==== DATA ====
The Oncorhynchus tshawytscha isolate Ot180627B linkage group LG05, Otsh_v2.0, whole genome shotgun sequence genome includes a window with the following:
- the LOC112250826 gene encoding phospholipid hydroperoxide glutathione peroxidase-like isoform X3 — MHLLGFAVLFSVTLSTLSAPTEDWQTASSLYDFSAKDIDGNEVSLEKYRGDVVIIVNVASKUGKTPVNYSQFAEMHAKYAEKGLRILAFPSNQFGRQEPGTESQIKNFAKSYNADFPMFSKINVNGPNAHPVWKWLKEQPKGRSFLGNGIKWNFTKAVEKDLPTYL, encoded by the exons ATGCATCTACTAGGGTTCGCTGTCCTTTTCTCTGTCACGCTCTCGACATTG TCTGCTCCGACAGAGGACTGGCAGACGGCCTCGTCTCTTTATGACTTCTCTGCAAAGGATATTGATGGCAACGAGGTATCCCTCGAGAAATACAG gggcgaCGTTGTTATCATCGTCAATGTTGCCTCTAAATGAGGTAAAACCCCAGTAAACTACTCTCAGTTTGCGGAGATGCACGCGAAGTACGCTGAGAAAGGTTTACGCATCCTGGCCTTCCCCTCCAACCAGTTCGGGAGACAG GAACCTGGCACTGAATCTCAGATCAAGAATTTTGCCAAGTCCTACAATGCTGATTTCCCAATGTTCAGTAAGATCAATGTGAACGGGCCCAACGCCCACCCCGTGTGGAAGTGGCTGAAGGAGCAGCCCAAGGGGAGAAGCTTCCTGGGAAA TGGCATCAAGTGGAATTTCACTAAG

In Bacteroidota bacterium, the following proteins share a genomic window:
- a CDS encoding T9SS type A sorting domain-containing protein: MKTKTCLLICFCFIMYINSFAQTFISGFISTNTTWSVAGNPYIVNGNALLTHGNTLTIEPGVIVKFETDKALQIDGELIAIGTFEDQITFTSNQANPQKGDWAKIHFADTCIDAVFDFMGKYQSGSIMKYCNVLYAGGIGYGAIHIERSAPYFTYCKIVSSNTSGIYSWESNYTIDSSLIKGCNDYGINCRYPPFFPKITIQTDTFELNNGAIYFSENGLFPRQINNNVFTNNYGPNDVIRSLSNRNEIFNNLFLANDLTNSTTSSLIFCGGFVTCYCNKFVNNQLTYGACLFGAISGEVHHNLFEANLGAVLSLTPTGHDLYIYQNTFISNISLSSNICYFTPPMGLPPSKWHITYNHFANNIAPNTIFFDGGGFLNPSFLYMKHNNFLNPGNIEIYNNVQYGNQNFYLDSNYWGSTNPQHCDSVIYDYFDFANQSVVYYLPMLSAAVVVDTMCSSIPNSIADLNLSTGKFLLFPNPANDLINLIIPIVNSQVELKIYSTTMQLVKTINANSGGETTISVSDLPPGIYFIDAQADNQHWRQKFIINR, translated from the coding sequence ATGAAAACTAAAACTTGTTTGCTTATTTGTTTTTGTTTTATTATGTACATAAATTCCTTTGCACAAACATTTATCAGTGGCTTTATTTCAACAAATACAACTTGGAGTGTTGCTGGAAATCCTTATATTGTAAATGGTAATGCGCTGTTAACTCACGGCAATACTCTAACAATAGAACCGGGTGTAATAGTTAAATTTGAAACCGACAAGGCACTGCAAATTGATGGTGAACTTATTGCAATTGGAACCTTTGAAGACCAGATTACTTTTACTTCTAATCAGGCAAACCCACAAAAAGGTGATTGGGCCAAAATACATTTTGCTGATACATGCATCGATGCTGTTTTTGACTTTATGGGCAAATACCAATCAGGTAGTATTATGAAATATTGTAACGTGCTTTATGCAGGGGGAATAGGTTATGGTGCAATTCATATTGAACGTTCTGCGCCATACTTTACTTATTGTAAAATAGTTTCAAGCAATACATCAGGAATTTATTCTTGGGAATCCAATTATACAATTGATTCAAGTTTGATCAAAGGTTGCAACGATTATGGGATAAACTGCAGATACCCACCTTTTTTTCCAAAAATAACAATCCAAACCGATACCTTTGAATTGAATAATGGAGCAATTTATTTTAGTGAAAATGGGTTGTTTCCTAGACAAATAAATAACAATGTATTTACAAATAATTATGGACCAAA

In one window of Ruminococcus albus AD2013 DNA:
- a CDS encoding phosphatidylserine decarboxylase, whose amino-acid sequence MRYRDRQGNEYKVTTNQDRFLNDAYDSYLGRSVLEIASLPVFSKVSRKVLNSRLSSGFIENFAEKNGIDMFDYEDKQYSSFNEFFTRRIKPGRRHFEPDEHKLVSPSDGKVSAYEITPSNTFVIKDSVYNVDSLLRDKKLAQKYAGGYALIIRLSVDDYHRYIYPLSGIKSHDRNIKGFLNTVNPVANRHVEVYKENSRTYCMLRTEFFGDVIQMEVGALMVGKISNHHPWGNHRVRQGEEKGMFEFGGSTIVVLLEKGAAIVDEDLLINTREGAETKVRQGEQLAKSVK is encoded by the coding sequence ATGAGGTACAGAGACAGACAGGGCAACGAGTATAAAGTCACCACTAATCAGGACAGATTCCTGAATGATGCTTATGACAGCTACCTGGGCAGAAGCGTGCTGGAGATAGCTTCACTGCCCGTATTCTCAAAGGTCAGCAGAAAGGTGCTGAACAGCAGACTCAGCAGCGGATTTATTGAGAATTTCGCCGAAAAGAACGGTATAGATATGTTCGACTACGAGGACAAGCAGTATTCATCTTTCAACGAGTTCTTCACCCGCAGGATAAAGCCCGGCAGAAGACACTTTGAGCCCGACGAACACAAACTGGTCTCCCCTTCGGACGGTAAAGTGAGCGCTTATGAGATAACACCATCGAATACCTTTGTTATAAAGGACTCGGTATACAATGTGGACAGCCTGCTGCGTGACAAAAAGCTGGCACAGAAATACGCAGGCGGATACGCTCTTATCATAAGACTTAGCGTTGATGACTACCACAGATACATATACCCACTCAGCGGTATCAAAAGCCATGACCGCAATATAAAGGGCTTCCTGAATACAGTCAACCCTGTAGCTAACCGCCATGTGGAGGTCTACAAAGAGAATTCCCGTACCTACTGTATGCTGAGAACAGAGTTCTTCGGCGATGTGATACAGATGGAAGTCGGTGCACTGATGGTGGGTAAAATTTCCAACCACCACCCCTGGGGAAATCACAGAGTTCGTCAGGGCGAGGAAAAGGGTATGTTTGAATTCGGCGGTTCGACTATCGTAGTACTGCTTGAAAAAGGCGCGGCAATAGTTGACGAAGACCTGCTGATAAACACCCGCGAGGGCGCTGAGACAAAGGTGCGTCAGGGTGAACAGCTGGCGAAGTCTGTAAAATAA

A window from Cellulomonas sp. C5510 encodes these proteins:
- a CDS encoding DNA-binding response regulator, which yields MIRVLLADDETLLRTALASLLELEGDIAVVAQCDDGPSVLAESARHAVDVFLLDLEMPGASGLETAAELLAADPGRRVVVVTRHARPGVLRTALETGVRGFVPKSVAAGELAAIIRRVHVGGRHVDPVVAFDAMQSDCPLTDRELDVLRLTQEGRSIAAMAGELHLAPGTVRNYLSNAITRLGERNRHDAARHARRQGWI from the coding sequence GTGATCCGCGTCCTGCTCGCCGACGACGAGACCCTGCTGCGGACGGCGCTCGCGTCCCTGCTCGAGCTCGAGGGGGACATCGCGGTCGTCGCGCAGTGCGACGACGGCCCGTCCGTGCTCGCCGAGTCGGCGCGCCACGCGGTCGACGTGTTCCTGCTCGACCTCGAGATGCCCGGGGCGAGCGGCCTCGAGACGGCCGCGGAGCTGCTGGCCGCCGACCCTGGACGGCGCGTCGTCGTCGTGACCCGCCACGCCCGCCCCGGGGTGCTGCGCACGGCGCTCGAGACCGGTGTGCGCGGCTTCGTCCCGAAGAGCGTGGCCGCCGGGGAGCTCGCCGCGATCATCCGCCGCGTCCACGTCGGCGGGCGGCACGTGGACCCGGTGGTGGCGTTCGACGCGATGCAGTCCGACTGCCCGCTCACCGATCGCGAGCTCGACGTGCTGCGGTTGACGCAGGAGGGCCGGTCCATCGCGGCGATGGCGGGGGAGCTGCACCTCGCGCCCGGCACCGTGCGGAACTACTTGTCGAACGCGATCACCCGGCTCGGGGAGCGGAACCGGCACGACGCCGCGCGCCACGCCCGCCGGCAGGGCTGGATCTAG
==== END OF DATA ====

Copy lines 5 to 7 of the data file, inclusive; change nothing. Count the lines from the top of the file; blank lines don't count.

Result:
In one window of Ruminococcus albus AD2013 DNA:
- a CDS encoding phosphatidylserine decarboxylase, whose amino-acid sequence MRYRDRQGNEYKVTTNQDRFLNDAYDSYLGRSVLEIASLPVFSKVSRKVLNSRLSSGFIENFAEKNGIDMFDYEDKQYSSFNEFFTRRIKPGRRHFEPDEHKLVSPSDGKVSAYEITPSNTFVIKDSVYNVDSLLRDKKLAQKYAGGYALIIRLSVDDYHRYIYPLSGIKSHDRNIKGFLNTVNPVANRHVEVYKENSRTYCMLRTEFFGDVIQMEVGALMVGKISNHHPWGNHRVRQGEEKGMFEFGGSTIVVLLEKGAAIVDEDLLINTREGAETKVRQGEQLAKSVK is encoded by the coding sequence ATGAGGTACAGAGACAGACAGGGCAACGAGTATAAAGTCACCACTAATCAGGACAGATTCCTGAATGATGCTTATGACAGCTACCTGGGCAGAAGCGTGCTGGAGATAGCTTCACTGCCCGTATTCTCAAAGGTCAGCAGAAAGGTGCTGAACAGCAGACTCAGCAGCGGATTTATTGAGAATTTCGCCGAAAAGAACGGTATAGATATGTTCGACTACGAGGACAAGCAGTATTCATCTTTCAACGAGTTCTTCACCCGCAGGATAAAGCCCGGCAGAAGACACTTTGAGCCCGACGAACACAAACTGGTCTCCCCTTCGGACGGTAAAGTGAGCGCTTATGAGATAACACCATCGAATACCTTTGTTATAAAGGACTCGGTATACAATGTGGACAGCCTGCTGCGTGACAAAAAGCTGGCACAGAAATACGCAGGCGGATACGCTCTTATCATAAGACTTAGCGTTGATGACTACCACAGATACATATACCCACTCAGCGGTATCAAAAGCCATGACCGCAATATAAAGGGCTTCCTGAATACAGTCAACCCTGTAGCTAACCGCCATGTGGAGGTCTACAAAGAGAATTCCCGTACCTACTGTATGCTGAGAACAGAGTTCTTCGGCGATGTGATACAGATGGAAGTCGGTGCACTGATGGTGGGTAAAATTTCCAACCACCACCCCTGGGGAAATCACAGAGTTCGTCAGGGCGAGGAAAAGGGTATGTTTGAATTCGGCGGTTCGACTATCGTAGTACTGCTTGAAAAAGGCGCGGCAATAGTTGACGAAGACCTGCTGATAAACACCCGCGAGGGCGCTGAGACAAAGGTGCGTCAGGGTGAACAGCTGGCGAAGTCTGTAAAATAA

A window from Cellulomonas sp. C5510 encodes these proteins: